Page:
If we ignore the contexts, this would yield:

Odds(blue/green| witness) = LR(witness| blue/green).Odds(blue/green),

as required. But this would only be valid if the context made no difference. For example, suppose that:

  • Green cabs have many more accidents than blue ones.
  • The accident was in an area where green cabs were more common.
  •  The witness knew that blue cabs were much more common than green and yet was still confident that it was a green cab.

In each case, one would wish to re-assess the required odds. Would it be reasonable to assume that none of the above applied, if one didn’t ask?

See Also

Other Puzzles.

My notes on probability.

Dave Marsay

Quantum Minds

A New Scientist Cover Story (No. 2828 3 Sept 2011) opines that:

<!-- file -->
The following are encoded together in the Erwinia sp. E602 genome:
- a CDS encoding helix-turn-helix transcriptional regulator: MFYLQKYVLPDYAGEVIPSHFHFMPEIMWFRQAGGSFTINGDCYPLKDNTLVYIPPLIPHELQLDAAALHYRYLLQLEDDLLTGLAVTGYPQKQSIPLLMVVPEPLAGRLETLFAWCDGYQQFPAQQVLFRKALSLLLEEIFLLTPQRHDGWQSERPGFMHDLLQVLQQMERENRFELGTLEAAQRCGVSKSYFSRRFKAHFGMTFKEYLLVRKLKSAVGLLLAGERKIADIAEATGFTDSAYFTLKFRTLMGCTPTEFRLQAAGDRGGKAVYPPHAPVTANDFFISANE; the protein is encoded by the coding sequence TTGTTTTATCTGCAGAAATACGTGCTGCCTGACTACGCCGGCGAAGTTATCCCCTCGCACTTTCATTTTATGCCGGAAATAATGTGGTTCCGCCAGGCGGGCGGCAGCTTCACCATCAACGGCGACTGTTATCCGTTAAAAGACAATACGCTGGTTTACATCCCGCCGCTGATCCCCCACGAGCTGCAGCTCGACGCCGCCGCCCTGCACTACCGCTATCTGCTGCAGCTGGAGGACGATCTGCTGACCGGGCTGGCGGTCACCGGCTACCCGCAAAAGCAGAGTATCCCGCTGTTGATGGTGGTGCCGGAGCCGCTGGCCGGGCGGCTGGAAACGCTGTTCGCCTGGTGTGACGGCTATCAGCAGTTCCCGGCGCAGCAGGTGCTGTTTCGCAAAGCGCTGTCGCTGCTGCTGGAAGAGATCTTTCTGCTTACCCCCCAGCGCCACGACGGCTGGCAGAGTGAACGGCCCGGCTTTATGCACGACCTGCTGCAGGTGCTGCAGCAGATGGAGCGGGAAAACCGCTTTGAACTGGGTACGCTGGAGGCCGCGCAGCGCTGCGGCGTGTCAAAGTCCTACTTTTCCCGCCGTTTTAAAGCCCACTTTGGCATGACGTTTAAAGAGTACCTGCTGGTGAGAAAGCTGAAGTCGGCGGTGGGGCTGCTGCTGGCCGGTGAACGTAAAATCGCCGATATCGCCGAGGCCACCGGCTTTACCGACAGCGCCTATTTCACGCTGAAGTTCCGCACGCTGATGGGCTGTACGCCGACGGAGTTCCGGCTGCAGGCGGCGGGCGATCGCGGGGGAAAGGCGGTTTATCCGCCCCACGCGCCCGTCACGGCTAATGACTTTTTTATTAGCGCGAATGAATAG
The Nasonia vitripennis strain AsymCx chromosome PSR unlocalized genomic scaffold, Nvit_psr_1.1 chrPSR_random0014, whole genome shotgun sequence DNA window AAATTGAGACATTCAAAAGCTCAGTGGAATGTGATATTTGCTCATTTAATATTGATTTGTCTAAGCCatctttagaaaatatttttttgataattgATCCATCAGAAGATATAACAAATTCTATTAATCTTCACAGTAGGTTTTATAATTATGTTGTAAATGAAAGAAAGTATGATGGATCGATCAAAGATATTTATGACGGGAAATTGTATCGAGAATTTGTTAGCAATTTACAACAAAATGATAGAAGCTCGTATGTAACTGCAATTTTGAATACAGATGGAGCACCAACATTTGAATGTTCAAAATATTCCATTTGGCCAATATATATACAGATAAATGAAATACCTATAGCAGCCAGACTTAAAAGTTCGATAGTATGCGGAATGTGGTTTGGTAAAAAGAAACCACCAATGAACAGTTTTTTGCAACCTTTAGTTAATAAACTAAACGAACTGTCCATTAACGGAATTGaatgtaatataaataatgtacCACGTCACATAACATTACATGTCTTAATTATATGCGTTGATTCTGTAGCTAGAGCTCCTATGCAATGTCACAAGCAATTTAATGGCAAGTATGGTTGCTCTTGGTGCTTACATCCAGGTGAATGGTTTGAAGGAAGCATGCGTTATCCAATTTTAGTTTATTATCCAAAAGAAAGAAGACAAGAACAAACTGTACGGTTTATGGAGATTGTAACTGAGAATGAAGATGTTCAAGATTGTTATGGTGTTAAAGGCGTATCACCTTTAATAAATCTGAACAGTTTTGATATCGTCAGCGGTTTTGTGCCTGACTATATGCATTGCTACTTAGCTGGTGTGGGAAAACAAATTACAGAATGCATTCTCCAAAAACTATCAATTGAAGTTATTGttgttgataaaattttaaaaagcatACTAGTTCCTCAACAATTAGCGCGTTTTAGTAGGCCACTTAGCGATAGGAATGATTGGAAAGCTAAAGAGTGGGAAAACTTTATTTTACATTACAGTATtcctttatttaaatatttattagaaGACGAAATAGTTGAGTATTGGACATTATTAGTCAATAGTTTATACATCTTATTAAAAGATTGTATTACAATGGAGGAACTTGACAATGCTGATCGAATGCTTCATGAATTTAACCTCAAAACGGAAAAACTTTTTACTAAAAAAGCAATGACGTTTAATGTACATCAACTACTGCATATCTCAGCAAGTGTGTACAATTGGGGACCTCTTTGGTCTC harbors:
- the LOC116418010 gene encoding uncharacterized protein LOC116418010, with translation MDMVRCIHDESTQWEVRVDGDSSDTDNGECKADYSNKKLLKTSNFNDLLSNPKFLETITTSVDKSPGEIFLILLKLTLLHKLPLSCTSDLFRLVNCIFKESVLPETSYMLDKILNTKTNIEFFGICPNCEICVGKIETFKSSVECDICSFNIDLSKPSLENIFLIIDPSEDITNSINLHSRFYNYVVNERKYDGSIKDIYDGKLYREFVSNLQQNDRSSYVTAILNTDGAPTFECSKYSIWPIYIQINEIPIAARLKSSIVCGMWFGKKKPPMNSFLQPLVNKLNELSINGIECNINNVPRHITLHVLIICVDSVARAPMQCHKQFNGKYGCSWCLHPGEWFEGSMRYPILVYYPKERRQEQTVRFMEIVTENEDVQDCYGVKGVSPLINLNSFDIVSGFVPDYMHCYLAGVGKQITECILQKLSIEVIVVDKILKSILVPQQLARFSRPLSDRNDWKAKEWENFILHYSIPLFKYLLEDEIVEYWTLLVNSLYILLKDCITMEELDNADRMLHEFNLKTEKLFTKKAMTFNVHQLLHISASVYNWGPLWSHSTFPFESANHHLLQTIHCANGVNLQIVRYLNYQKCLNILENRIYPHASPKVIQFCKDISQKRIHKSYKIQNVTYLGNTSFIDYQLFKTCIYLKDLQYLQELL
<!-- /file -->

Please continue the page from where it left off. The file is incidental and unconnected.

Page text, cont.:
‘The fuzziness and weird logic of the way particles behave applies surprisingly well to how human thinks’. (banner, p34)

It starts:

‘The quantum world defies the rules of ordinary logic.’

The first two examples are The infamous two-slit experiment and an experiment by Tversky and Shamir supposedly showing violation of the ‘sure thing principle’. But do they?

Saving classical logic

According to George Boole (Laws of thought), when a series of assumptions and applications of logic leads to a falsehood I must abandon one of the assumptions of one of the rules of inference, but I can ‘save’ whichever one I am most wedded to. So to save ‘ordinary logic’ it suffices to identify a dodgy assumption.

Two-slits experiment

The article says of the two-slits experiment:

‘… the pattern you should get – ordinary physics and logic would suggest – should be ..’